Two extremely tiny pieces of grip tape and problem solved with no added weight or size.

Matt Williams's picture

Yeah, I get what you mean. If they had an actual grip, you wouldn't be able to add anything. But if it was just textured, surely you could still get one of the many custom grips out there? I do love the ability to add custom grips, some of them are pretty awesome. I don't know, it's not a huge deal and wouldn't stop me from buying one (though the price does). Just seems like *anything* - even a little texture - would be better than the slippery, smooth metal.

The V has the 24-100mm equivalent, right? Not this slower 24-200. I'd prefer that lens with the new AF features and whatnot.

Eric Salas's picture

If it was textured you couldn’t stick anything to it.

I do also wish they kept the 24-70 lens and I think they tried to cover too many bases with this.

Stas Aleksandersson's picture

I loved my cybershot years ago but it wasn’t nearly as expensive. And I wonder who this camera is for. I don’t mean to say it’s a bad camera but if I had $1200 in budget for a camera, I’d pick something with interchangeable lens. Something from the a6000 series or even older a7...

Ryan Mense's picture

If I remember correctly from what Sony has said about previous releases the great majority of buyers for their high-end compacts are professional photographers. People who already own a good full-sized kit and are looking for something high quality to be able to grab and go or travel with.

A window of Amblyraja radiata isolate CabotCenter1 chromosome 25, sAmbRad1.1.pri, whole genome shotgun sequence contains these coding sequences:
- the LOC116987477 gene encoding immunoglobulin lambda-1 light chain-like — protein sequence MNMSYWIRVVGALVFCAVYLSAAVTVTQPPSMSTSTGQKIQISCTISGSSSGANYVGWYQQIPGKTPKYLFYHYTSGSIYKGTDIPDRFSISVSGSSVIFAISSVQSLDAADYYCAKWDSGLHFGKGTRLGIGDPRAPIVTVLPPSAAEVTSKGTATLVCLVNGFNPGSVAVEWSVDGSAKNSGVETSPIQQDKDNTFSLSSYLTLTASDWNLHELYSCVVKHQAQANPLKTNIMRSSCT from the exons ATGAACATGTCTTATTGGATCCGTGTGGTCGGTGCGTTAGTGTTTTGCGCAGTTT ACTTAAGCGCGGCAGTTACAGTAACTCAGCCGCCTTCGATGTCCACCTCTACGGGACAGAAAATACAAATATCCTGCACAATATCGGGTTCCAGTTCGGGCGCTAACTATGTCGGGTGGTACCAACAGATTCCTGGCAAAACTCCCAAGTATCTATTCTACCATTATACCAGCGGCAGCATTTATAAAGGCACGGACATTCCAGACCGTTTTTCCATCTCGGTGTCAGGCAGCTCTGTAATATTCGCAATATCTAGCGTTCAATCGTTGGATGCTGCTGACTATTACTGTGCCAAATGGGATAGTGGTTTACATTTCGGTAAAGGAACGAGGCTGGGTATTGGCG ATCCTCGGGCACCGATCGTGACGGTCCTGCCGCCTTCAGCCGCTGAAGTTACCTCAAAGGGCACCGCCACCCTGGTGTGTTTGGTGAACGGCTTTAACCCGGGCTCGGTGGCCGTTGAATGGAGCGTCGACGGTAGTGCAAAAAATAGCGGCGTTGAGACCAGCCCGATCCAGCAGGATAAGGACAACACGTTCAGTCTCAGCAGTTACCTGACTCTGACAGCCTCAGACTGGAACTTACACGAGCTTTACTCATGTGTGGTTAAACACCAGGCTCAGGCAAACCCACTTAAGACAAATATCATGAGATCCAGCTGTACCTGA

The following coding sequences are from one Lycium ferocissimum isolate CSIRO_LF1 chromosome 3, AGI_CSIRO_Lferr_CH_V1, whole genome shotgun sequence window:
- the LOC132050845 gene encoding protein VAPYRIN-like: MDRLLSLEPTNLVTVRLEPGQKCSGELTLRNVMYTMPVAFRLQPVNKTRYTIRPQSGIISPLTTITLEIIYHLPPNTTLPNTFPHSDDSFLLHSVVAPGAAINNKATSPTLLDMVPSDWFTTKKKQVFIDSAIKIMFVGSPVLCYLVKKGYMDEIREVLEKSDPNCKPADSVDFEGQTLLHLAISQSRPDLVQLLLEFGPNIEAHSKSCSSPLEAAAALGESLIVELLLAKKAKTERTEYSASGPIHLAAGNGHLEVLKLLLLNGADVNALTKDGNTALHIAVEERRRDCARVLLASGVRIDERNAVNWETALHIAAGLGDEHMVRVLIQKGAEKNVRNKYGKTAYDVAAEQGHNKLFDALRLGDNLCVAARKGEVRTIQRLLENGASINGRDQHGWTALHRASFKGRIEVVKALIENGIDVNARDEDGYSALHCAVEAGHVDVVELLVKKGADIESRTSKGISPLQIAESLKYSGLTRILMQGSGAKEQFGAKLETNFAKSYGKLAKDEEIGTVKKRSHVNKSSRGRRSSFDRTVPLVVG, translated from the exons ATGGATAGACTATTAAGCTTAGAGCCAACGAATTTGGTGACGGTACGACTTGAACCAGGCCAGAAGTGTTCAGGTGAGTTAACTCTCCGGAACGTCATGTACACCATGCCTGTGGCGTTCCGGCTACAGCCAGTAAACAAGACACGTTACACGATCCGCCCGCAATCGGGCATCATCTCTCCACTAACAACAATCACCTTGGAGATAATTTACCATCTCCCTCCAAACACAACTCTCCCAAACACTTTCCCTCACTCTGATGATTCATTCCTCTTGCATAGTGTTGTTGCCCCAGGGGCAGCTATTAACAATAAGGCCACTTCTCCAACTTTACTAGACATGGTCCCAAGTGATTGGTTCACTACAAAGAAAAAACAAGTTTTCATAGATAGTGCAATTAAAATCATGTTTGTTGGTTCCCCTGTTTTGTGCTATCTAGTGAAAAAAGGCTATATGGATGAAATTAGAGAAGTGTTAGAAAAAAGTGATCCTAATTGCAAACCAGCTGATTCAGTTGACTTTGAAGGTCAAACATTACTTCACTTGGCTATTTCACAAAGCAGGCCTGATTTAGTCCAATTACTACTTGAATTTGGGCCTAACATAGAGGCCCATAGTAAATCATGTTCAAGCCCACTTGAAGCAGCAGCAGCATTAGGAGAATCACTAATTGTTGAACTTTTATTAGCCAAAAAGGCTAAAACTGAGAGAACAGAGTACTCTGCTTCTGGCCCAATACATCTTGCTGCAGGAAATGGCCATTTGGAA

EL PIC's picture

I heard same but think my cell phone is fine and often use it along my 5D

Eric Salas's picture

Exactly. I like to have a pocketable option for personal photos that I don’t cringe at if I want to edit them.

Edward Porter's picture

Most music festivals ban interchangeable systems - so this will at least appeal to that crowd.

I still don't know why they don't add some basic computational photography technology and turn the entire P&S segment on its head. This camera's ISO 6400 shots at night are essentially worthless. You can get much much better results using the Pixel 3 -- a telephone. I know Sony wants to protect its MILC business, but this would truly impact the industry. First, it would be the single must-have P&S for the few who want a bridge between a phone and an SLR/MILC. Second, I have no doubt that 5-10% of SLR/MILC customers would buy this for in-pocket access.